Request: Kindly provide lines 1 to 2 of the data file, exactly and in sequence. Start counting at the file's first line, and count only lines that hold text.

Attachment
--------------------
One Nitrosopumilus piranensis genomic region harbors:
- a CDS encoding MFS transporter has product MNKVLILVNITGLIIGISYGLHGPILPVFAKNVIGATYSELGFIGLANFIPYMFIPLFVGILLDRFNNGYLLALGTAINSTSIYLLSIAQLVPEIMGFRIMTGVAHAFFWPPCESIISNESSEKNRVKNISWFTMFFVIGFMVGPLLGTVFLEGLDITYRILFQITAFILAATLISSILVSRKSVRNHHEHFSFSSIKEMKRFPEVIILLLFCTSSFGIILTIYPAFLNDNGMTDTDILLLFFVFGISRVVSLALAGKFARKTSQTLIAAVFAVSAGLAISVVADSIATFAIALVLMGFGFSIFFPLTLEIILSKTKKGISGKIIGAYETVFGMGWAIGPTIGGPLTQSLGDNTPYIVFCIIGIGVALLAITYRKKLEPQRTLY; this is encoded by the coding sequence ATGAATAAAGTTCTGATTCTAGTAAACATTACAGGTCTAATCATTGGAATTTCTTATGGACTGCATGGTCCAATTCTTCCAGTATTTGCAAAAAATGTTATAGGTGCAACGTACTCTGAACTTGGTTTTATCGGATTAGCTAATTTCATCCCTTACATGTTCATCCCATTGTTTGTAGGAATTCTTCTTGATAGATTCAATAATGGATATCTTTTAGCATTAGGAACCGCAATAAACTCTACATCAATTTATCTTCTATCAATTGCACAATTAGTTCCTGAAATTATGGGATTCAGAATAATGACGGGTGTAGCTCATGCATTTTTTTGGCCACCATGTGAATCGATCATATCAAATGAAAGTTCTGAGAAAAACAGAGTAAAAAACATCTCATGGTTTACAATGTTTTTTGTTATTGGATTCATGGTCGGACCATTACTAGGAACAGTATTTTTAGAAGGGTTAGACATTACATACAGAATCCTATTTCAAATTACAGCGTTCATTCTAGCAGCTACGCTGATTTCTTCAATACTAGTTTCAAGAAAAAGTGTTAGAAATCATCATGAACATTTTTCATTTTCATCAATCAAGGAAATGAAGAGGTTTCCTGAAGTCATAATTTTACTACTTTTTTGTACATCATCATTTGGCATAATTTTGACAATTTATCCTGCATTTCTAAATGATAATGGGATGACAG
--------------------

One Nitrosopumilus piranensis genomic region harbors:
- a CDS encoding MFS transporter has product MNKVLILVNITGLIIGISYGLHGPILPVFAKNVIGATYSELGFIGLANFIPYMFIPLFVGILLDRFNNGYLLALGTAINSTSIYLLSIAQLVPEIMGFRIMTGVAHAFFWPPCESIISNESSEKNRVKNISWFTMFFVIGFMVGPLLGTVFLEGLDITYRILFQITAFILAATLISSILVSRKSVRNHHEHFSFSSIKEMKRFPEVIILLLFCTSSFGIILTIYPAFLNDNGMTDTDILLLFFVFGISRVVSLALAGKFARKTSQTLIAAVFAVSAGLAISVVADSIATFAIALVLMGFGFSIFFPLTLEIILSKTKKGISGKIIGAYETVFGMGWAIGPTIGGPLTQSLGDNTPYIVFCIIGIGVALLAITYRKKLEPQRTLY; this is encoded by the coding sequence ATGAATAAAGTTCTGATTCTAGTAAACATTACAGGTCTAATCATTGGAATTTCTTATGGACTGCATGGTCCAATTCTTCCAGTATTTGCAAAAAATGTTATAGGTGCAACGTACTCTGAACTTGGTTTTATCGGATTAGCTAATTTCATCCCTTACATGTTCATCCCATTGTTTGTAGGAATTCTTCTTGATAGATTCAATAATGGATATCTTTTAGCATTAGGAACCGCAATAAACTCTACATCAATTTATCTTCTATCAATTGCACAATTAGTTCCTGAAATTATGGGATTCAGAATAATGACGGGTGTAGCTCATGCATTTTTTTGGCCACCATGTGAATCGATCATATCAAATGAAAGTTCTGAGAAAAACAGAGTAAAAAACATCTCATGGTTTACAATGTTTTTTGTTATTGGATTCATGGTCGGACCATTACTAGGAACAGTATTTTTAGAAGGGTTAGACATTACATACAGAATCCTATTTCAAATTACAGCGTTCATTCTAGCAGCTACGCTGATTTCTTCAATACTAGTTTCAAGAAAAAGTGTTAGAAATCATCATGAACATTTTTCATTTTCATCAATCAAGGAAATGAAGAGGTTTCCTGAAGTCATAATTTTACTACTTTTTTGTACATCATCATTTGGCATAATTTTGACAATTTATCCTGCATTTCTAAATGATAATGGGATGACAG